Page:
Learning Management Systems (LMS) for driver orientation and onboarding come in many variations, and it can be overwhelming to determine which is right for your organization. When evaluating the best method of training, be sure that it supports your culture – for example, whether more personal interaction is preferred, or whether your organization values cost savings. Regardless of the approach you choose, your training program should be developed to support both your culture and your organizational goals. Read on to learn more about the various methods of leveraging your LMS platform.
Remote Driver Orientation
This approach leverages the LMS technology to the fullest. New hires complete all their coursework and paperwork through a Web-based portal, on either a desktop or mobile device. With this approach, it is important that companies utilize a platform that provides full visibility to the progress, success, and completion of the training, AND provides the ability to make corrections to the paperwork identified by safety and HR personnel prior to completion. Although the driver is not in the same physical location as the trainer, a valued LMS will alert the instructor when coaching opportunities are needed and provide virtual interaction between the driver and trainer.
Once the training and paperwork is completed, the carrier can send the driver for their physicals and drug tests, prior to arriving at the terminal. This means that before going to the terminal to meet their manager, virtually all the orientation requirements are met except for the road test. Once the road test is completed, the new hire can then move through the remainder of the process and be ready for dispatch in a very short period.
With this approach, travel and lodging expenses are minimized, and an unlimited number of classes can be conducted anytime, anywhere through the driver’s own mobile devices, laptops, or desktops. What’s more, shortened on-site driver orientation time puts drivers in trucks quicker and generates more income and revenue.
On-Site Driver Orientation
While this approach is considered the “traditional” method of providing training to new hires, utilizing an LMS and a Web-based paper packet to complete forms can revolutionize the orientation process. There are various execution models that can be adopted with the driver physically in the building.
Training is conducted in a classroom environment led by an instructor. Content can be delivered in a self-paced manner, or the instructor can release the content to the entire class at once. Either way, ultimate visibility to student progress is critical to successful coursework completion.
Carriers looking to personally interact with their new hires — while allowing the drivers to move along at their own pace — may choose this method. Drivers arrive at the orientation center and sit in a classroom or private workspace where they are presented with all the Web-based training content and electronic paperwork. This approach is designed to be executed as a self-paced process where the trainer becomes more of a facilitator rather than an instructor. Again, this approach is only successful if the facilitator has visibility to the progress and status of the content so they can step in when coaching is needed.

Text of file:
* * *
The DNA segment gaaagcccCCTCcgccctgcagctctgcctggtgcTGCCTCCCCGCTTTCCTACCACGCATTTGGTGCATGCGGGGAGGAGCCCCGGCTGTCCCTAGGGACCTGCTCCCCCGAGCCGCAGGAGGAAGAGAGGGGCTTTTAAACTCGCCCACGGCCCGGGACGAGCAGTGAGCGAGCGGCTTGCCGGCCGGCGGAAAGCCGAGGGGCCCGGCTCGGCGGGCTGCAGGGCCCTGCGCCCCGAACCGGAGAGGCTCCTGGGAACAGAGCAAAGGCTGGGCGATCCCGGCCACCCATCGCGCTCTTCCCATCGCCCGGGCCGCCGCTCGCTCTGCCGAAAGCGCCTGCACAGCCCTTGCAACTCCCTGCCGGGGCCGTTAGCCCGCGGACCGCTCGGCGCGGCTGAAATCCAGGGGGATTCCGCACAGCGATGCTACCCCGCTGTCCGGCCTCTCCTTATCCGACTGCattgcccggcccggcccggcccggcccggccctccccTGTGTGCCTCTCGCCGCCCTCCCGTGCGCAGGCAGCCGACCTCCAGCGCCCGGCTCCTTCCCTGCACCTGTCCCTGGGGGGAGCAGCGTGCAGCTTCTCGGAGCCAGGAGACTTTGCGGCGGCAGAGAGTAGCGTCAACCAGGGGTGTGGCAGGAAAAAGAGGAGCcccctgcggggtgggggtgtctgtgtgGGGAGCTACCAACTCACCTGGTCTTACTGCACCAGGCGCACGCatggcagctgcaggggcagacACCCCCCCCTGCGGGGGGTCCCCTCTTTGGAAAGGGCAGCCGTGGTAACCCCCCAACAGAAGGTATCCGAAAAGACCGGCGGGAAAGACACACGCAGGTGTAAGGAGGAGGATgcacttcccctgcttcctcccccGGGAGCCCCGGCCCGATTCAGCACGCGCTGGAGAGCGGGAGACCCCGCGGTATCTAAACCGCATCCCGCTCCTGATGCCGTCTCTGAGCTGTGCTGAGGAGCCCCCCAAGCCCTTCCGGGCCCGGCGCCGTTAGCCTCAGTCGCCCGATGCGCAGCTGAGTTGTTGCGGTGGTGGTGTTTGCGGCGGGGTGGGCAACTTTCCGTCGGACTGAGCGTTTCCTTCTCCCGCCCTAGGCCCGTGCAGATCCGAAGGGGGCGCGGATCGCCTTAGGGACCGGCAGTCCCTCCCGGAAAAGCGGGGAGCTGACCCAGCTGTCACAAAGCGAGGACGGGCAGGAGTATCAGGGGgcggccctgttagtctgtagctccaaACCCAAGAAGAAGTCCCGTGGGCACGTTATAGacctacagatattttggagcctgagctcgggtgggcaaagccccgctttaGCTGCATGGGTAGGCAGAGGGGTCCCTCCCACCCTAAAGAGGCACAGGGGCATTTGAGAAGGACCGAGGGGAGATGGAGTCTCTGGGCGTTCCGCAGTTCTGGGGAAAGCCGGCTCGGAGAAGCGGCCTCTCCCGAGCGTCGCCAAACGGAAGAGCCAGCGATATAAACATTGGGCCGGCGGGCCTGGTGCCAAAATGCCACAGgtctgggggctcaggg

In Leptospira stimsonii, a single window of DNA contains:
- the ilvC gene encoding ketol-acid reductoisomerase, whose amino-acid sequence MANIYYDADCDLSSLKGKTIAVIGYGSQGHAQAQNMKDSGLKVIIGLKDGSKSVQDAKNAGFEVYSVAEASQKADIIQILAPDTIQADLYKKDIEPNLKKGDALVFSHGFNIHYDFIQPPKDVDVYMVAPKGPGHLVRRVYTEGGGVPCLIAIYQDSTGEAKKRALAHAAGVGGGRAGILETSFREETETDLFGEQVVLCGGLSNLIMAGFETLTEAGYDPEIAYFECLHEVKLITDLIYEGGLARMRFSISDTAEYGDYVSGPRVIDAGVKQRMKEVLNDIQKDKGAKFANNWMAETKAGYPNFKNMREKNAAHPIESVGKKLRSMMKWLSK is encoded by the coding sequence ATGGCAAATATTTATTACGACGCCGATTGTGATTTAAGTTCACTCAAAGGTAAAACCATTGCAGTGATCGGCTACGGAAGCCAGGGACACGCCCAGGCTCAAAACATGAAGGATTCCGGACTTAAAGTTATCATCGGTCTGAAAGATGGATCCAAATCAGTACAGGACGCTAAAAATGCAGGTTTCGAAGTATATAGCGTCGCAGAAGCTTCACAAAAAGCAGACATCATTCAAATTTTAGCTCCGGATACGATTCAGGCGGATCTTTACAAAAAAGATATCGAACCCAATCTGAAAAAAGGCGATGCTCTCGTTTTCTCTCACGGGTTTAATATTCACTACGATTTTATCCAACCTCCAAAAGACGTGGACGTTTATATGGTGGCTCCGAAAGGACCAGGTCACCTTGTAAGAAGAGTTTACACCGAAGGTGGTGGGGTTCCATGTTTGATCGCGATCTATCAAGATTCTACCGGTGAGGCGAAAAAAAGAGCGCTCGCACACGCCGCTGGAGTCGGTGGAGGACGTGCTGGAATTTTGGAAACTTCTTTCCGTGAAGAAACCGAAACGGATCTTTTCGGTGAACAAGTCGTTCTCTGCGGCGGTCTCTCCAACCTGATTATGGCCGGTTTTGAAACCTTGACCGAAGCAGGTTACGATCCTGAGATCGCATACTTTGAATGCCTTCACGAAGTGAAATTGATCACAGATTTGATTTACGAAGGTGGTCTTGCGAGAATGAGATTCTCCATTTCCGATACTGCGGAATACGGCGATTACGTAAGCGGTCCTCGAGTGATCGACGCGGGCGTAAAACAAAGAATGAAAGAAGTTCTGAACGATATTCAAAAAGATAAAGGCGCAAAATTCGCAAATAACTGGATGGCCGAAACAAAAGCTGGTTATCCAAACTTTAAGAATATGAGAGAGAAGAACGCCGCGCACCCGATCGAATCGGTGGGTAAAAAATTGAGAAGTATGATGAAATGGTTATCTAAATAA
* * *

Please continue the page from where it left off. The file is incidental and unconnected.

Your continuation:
Like the fully remote approach, the on-site training approach supported by an LMS will reduce travel expenses due to the shortened time at the orientation facility, reduce staffing costs, and increase management productivity. Beyond that, with the on-site approach the driver is more connected to the company personally and culturally. Additionally, the time to deliver the same content is shortened, which means drivers are in orientation for less time and in their trucks more quickly.
This type of driver orientation allows you to provide a personalized training program based on the driver’s preference, location and learning style. It can be a combination of instructor-led classroom-style and self-paced online courses that drivers can take at their convenience. This hybrid approach allows you to deliver the best training experience for the driver while keeping cost, culture, and success factors at top of mind for the carrier.
An example of a hybrid approach may include drivers completing some or all their orientation paperwork — and, potentially, some of the training materials — remotely. Prior to drivers arriving at the orientation center, the trainer already has a fair assessment of the drivers’ capabilities with full visibility through the LMS and Onboarding portal. The on-site portion of driver orientation provides a personalized training program geared to specific drivers. Instructors can spend one-on-one time with drivers needing more help, while those drivers who are mastering the content can continue to move through the class and potentially shorten their orientation time.
The benefits of this type of driver orientation are numerous. First, orientation can begin any day at any location. The orientation leader maximizes their time by focusing on drivers that need coaching, and a shorter orientation time reduces travel and lodging expenses. And all this is accomplished while the new hires are personally connecting with the company culture. By examining your organization’s culture and priorities, you can more easily choose the orientation approach that is right for you; regardless of the approach, implementing an LMS is the key. To learn more about EBE’s Learning Management System, visit ebeships.com or call 800.447.0612.